I wish I had a gun, a widdle gun…
As a trio of middle-aged sisters went on about “growing up” with the Rodgers & Hammerstein extravaganzas of the 50’s and early 60’s, musicals became a topic for mindless discussion as “what’s your favorite” went from person to person. I didn’t expect anyone to share in my adoration of Rouben Mamoulian’s splendid Silk Stockings, just as I didn’t expect myself to question some of the wretched titles I was hearing. Admittedly no great fan of Rodgers & Hammerstein, I see most of their film adaptations as mildly entertaining diversions—except South Pacific, a terrible waste of Mitzi Gaynor and otherwise appallingly cast, yet a title regarded by my surrounding cognoscenti as “classic.” When someone mentioned Yankee Doodle Dandy, I refrained from pointing out the obvious, that when Cagney’s not dancing the picture falls to thumpingly bad melodrama, as wretched as Night and Day (both were directed by Michael Curtiz), though the latter picture is habitually slammed while Cagney’s is not. Go figure.
A niece in her twenties let it be known that Moulin Rouge (Baz Luhrmann, not John Huston) is “the greatest musical of all time,” an obvious indication of . . . Well, let’s not go there. Suffice it to say, she doesn’t know of Fred Astaire or Gene Kelly, nor does she believe it’s worth the time to find out.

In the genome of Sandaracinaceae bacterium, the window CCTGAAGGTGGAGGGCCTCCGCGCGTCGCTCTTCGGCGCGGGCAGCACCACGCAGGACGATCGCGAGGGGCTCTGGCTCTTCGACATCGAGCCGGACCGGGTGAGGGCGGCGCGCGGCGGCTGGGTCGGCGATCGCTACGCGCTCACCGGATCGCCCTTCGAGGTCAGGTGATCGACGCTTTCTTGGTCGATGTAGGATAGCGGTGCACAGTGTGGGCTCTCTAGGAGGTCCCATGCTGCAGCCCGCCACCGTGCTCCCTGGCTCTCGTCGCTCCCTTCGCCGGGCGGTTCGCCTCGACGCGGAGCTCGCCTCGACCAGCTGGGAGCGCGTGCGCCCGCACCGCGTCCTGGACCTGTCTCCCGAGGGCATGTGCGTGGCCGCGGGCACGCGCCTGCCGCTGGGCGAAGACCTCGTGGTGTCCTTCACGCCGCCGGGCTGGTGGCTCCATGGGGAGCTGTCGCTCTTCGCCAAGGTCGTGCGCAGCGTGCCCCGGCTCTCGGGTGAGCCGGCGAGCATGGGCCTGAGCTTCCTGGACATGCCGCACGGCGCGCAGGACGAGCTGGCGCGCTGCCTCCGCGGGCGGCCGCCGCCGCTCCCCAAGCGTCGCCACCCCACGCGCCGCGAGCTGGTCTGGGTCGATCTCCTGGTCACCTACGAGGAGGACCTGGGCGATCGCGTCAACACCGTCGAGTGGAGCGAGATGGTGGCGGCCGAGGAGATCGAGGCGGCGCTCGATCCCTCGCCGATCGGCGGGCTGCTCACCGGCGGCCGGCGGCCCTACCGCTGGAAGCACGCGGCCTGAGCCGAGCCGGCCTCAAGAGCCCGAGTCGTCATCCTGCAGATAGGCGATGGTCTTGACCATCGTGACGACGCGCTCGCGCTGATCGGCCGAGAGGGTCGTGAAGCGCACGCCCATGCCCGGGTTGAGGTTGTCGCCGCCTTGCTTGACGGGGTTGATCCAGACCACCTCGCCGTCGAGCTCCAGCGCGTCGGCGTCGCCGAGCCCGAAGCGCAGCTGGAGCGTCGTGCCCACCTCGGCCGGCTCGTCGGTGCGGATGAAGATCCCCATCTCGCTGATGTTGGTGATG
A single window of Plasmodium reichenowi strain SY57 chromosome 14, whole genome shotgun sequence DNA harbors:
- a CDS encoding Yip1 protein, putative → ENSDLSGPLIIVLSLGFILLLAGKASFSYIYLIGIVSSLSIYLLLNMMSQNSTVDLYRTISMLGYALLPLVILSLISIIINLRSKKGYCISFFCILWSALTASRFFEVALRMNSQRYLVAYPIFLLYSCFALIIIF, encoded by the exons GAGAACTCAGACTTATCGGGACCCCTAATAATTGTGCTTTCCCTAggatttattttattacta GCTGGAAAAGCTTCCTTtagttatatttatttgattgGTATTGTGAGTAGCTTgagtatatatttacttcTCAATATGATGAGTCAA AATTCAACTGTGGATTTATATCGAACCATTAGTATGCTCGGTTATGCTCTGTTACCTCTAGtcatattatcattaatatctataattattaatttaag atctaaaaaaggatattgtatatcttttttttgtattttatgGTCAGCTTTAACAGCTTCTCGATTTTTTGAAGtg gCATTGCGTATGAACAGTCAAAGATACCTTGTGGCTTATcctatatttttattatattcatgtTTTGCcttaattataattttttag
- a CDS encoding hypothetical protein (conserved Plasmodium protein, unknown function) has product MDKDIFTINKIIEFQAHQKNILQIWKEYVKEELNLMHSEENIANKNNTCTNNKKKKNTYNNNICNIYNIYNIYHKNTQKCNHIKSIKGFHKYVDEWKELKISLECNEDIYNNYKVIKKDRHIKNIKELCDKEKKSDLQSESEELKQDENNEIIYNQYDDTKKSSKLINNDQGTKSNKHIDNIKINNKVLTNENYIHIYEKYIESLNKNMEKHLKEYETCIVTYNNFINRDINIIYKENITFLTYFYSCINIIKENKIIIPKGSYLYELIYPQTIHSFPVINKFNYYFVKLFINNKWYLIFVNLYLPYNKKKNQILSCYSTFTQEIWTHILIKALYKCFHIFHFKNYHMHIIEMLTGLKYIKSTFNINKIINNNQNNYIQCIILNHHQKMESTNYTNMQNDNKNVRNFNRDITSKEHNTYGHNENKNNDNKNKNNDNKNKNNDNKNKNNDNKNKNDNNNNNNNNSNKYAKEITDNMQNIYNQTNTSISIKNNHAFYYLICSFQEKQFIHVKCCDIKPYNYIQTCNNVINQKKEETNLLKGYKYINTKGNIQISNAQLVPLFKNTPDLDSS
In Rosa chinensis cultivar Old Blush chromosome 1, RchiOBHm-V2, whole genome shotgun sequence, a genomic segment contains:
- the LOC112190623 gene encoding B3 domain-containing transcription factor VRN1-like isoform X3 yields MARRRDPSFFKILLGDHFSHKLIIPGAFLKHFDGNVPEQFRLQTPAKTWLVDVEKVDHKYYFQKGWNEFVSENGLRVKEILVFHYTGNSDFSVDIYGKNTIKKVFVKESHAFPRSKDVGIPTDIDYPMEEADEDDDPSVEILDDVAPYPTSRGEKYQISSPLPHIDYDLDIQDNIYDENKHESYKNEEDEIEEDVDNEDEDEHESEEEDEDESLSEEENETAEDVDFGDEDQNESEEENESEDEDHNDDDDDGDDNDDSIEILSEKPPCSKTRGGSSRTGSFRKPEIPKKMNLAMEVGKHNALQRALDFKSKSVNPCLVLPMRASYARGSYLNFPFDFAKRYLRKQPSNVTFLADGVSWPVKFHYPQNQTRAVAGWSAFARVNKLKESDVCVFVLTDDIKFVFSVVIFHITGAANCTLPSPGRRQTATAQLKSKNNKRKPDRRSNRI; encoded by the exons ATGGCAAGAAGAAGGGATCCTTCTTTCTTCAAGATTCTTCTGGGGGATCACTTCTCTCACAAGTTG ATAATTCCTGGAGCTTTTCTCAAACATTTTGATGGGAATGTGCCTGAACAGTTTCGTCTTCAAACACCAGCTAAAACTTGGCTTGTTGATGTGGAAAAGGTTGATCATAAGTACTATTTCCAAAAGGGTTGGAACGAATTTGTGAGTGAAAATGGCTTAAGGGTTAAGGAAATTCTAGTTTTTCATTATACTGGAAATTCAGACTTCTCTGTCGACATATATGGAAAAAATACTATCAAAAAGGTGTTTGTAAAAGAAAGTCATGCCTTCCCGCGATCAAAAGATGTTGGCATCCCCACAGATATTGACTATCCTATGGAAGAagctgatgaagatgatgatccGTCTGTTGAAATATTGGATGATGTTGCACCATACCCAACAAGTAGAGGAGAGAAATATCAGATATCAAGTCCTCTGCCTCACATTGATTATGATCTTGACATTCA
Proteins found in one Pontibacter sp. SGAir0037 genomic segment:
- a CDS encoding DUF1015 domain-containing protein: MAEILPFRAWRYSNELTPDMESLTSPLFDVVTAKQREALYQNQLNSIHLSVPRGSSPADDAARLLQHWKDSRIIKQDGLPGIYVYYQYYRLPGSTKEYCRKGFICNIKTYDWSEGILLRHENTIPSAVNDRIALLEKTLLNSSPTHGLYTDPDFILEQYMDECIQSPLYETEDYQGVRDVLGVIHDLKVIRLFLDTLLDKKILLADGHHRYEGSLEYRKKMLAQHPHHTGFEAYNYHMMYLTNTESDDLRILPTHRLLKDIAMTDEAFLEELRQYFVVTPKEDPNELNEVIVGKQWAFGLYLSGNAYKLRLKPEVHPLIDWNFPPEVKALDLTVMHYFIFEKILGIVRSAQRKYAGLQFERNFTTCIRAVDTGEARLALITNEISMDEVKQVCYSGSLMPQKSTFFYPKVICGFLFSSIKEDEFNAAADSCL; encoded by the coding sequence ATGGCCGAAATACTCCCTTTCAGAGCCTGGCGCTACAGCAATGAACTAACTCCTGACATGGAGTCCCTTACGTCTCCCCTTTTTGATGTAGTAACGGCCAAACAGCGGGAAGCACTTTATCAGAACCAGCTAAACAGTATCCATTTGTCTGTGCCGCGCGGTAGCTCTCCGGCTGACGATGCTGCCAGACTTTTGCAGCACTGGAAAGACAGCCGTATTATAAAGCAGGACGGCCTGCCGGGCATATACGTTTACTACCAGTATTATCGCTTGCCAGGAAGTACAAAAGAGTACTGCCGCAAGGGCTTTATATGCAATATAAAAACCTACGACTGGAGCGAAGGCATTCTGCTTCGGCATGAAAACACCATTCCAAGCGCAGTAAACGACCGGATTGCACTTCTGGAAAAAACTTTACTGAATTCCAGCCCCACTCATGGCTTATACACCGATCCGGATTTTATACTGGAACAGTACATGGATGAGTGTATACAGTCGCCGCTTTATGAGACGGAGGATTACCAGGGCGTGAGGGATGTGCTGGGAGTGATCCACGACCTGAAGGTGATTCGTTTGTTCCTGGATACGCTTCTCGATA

Too bad for her, because right now she’s missing out on the beauty and splendor of The Band Wagon, in a sharp new DVD release. It was directed by Vincente Minnelli, written by Comden & Green (with Alan Jay Lerner), and choreographed by Michael Kidd. Made some years after Fred Astaire’s heyday, he plays a passé hoofer joining a white elephant Broadway production, a musical comedy mutation of Faust. Subtext abounds—remember, Minnelli molded a frilly celebration out of Gigi, a tale concocted in the pit of depression—but the comedy works and the numbers are often magnificent.
Astaire and Kelly winced when paired with Cyd Charisse, because they knew who the audience would be watching. A mediocre dramatic talent (“Her acting is like the songs in Marx Brothers films,” quipped David Thomson), Charisse may be the finest female dancer in the history of film. (To these eyes, she steals Singin’ in the Rain, even though sixth-billed and onscreen for a few sultry minutes.) She was perfect for Astaire, glorious when photographed from head to toe, graced with innate poise and charm, the antithesis of Ginger Rogers who labored over such things.
Astaire and Charisse create an exotic dreamscape of Central Park in The Band Wagon’s “Dancing in the Dark” number, and manage to overcome the hyperactivity of “The Girl Hunt Ballet,” an homage to Mickey Spillane that tries too hard to be a showstopper. But Astaire is golden in “A Shine on Your Shoes” and “By Myself,” two of his best solo numbers. And then there’s “Triplets,” bizarre and funny with a visual gimmick that still works. I’m sure my niece would find it all very inferior to Moulin Rouge, but, hey, what do I know?